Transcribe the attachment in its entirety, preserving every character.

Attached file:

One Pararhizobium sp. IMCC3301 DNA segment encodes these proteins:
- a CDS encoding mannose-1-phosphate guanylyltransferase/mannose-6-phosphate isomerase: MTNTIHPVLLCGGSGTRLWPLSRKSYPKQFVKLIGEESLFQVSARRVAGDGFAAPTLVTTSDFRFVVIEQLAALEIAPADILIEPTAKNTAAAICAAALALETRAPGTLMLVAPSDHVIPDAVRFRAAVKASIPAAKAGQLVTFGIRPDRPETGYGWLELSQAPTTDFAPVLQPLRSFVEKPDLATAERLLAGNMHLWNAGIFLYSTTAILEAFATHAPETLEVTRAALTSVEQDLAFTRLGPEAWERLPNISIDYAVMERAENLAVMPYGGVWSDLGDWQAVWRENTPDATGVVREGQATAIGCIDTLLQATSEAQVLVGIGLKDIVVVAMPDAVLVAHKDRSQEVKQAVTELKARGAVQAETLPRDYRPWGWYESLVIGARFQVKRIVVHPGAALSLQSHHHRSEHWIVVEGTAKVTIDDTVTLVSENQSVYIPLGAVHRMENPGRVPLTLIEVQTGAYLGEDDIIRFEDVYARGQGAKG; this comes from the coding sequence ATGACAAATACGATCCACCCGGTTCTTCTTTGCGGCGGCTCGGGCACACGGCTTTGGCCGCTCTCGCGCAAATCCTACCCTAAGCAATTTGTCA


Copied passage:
One Pararhizobium sp. IMCC3301 DNA segment encodes these proteins:
- a CDS encoding mannose-1-phosphate guanylyltransferase/mannose-6-phosphate isomerase: MTNTIHPVLLCGGSGTRLWPLSRKSYPKQFVKLIGEESLFQVSARRVAGDGFAAPTLVTTSDFRFVVIEQLAALEIAPADILIEPTAKNTAAAICAAALALETRAPGTLMLVAPSDHVIPDAVRFRAAVKASIPAAKAGQLVTFGIRPDRPETGYGWLELSQAPTTDFAPVLQPLRSFVEKPDLATAERLLAGNMHLWNAGIFLYSTTAILEAFATHAPETLEVTRAALTSVEQDLAFTRLGPEAWERLPNISIDYAVMERAENLAVMPYGGVWSDLGDWQAVWRENTPDATGVVREGQATAIGCIDTLLQATSEAQVLVGIGLKDIVVVAMPDAVLVAHKDRSQEVKQAVTELKARGAVQAETLPRDYRPWGWYESLVIGARFQVKRIVVHPGAALSLQSHHHRSEHWIVVEGTAKVTIDDTVTLVSENQSVYIPLGAVHRMENPGRVPLTLIEVQTGAYLGEDDIIRFEDVYARGQGAKG; this comes from the coding sequence ATGACAAATACGATCCACCCGGTTCTTCTTTGCGGCGGCTCGGGCACACGGCTTTGGCCGCTCTCGCGCAAATCCTACCCTAAGCAATTTGTCA